STORY BY: Gail Simone, Jim Zub
ART BY: Randy Green, Rick Ketcham
PUBLISHER: Dark Horse Comics
RELEASE DATE: Apr 29th, 2015
Chapter four sees the end of the cross publisher mini series. Brought to you by writers Gail Simone and Jim Zub with pencils and inks by Randy Green and Rick Ketcham respectively, the story pretty much covers the bases you’d expect.
After last issue’s dictum to fight for their respective countries, Sonja and Conan face of to battle to the death. Yet they don’t. Not unlike Thoth-Amon, whose attempt to rid himself of either Sonja or Conan, Simone and Zub fail to follow through on their setup. Instead Sonja sees through the wizards sham and takes matters into her own hands. The issue pretty much delivers what you’d expect. Both heroes have to save face to protect their own franchises so any sort genuine danger is somewhat minimised. This can affect any comic book of course, but this where the writing needs to be top notch to get you to believe in a possible negative outcome. Unfortunately, that level of writing is not quite here; after advising how dangerous the blood root is, Conan’s solution gives no indication how he resolved the problem, other than “just did”.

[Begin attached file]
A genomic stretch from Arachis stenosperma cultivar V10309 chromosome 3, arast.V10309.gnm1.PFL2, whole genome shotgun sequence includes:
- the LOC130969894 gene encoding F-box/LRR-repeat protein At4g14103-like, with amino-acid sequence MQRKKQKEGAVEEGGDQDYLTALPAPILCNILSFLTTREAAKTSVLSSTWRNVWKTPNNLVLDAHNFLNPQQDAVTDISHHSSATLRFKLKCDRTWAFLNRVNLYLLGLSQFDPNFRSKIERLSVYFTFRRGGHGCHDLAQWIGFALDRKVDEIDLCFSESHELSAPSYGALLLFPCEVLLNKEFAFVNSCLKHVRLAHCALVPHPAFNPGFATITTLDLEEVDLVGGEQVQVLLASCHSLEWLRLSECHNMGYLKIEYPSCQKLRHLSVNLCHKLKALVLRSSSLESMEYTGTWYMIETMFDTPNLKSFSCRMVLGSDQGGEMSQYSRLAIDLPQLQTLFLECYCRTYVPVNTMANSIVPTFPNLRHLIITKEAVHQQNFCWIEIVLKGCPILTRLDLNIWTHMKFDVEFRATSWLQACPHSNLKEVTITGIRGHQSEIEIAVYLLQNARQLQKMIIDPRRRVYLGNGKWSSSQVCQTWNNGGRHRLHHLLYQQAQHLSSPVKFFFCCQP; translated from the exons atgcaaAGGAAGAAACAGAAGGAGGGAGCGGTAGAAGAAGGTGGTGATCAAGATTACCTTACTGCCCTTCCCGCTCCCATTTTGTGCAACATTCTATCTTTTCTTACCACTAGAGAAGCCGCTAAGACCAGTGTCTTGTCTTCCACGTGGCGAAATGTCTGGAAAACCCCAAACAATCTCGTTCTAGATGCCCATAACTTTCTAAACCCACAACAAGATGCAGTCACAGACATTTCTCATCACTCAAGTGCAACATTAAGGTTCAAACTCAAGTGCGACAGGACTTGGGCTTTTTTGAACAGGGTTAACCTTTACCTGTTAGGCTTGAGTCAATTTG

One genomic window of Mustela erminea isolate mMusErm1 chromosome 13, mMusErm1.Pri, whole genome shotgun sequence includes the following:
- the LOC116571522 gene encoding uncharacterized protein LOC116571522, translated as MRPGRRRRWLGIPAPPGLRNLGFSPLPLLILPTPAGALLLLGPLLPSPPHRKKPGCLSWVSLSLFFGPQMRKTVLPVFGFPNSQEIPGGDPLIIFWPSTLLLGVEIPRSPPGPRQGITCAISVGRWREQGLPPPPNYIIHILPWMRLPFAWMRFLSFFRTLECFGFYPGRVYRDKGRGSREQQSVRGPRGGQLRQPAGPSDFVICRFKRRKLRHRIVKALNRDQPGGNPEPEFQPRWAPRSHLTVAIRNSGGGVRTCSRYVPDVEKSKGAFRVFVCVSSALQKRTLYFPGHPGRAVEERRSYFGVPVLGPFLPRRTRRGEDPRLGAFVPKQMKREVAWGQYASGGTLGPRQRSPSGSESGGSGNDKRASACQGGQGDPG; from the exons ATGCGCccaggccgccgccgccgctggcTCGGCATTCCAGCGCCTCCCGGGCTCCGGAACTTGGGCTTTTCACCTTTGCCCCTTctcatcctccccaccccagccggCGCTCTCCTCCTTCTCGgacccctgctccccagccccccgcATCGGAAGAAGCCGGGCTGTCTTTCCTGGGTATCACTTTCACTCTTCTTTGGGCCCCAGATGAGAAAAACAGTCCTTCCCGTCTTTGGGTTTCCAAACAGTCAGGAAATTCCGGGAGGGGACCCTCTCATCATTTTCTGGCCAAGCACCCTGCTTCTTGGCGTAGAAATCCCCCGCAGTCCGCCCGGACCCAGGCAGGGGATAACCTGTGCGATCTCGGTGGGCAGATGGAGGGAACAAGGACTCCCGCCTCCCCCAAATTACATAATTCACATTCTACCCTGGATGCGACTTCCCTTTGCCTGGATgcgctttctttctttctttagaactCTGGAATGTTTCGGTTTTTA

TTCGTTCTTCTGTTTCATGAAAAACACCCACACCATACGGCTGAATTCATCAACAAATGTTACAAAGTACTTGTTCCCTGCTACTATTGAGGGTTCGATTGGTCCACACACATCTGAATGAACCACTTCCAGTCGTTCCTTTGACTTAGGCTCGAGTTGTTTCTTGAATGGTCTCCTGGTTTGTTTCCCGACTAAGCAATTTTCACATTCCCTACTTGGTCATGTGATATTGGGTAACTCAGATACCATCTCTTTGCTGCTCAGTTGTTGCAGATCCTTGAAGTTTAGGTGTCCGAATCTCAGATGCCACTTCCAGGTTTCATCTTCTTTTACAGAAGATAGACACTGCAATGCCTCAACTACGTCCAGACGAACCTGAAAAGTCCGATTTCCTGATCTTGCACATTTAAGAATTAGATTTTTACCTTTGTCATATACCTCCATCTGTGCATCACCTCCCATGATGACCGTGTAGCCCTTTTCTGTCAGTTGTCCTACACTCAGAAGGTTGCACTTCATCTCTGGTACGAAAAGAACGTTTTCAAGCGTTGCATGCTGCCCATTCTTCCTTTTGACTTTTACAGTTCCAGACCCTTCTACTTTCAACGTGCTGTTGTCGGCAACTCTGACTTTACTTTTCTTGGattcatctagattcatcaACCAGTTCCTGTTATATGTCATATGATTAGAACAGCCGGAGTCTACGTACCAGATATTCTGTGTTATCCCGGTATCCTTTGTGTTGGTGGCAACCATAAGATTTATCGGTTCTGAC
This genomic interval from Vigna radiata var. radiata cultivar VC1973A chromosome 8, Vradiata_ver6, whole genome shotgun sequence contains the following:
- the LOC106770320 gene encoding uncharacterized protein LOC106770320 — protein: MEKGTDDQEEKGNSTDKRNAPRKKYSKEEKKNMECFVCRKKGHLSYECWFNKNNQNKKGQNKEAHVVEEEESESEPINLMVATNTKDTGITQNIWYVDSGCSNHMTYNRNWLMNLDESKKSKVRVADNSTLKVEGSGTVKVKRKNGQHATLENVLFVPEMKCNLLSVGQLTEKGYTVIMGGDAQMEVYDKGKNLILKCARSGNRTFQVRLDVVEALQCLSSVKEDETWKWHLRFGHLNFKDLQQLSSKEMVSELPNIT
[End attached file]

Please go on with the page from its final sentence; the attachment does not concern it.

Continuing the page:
Green and Ketcham do a serviceable job with the art. It seems that they enjoy drawing Sonja more than Conan. And that could ‘ve been prescribed by the script, which clearly shows Sonja as the leader of the pair. Still the art does flow, for the majority, though I am unsure from the panel’s, how Conan regained his sword. To be honest, I had to look more than twice to understand how Sonja got hers (it’s in the ground when they are transported to Stygia). Colours are supplied by Dave Stewart who seems to be playing down to the level of the rest of the creative staff, although the rain soaked pages after the battle are the best in the book.
So, overall I am unsure how to really score this book. In a week where I have seen some pretty standard books this, was like a breath of fresh air. But as part of a whole, I found the mini series a little too formulaic in both the approach and the execution.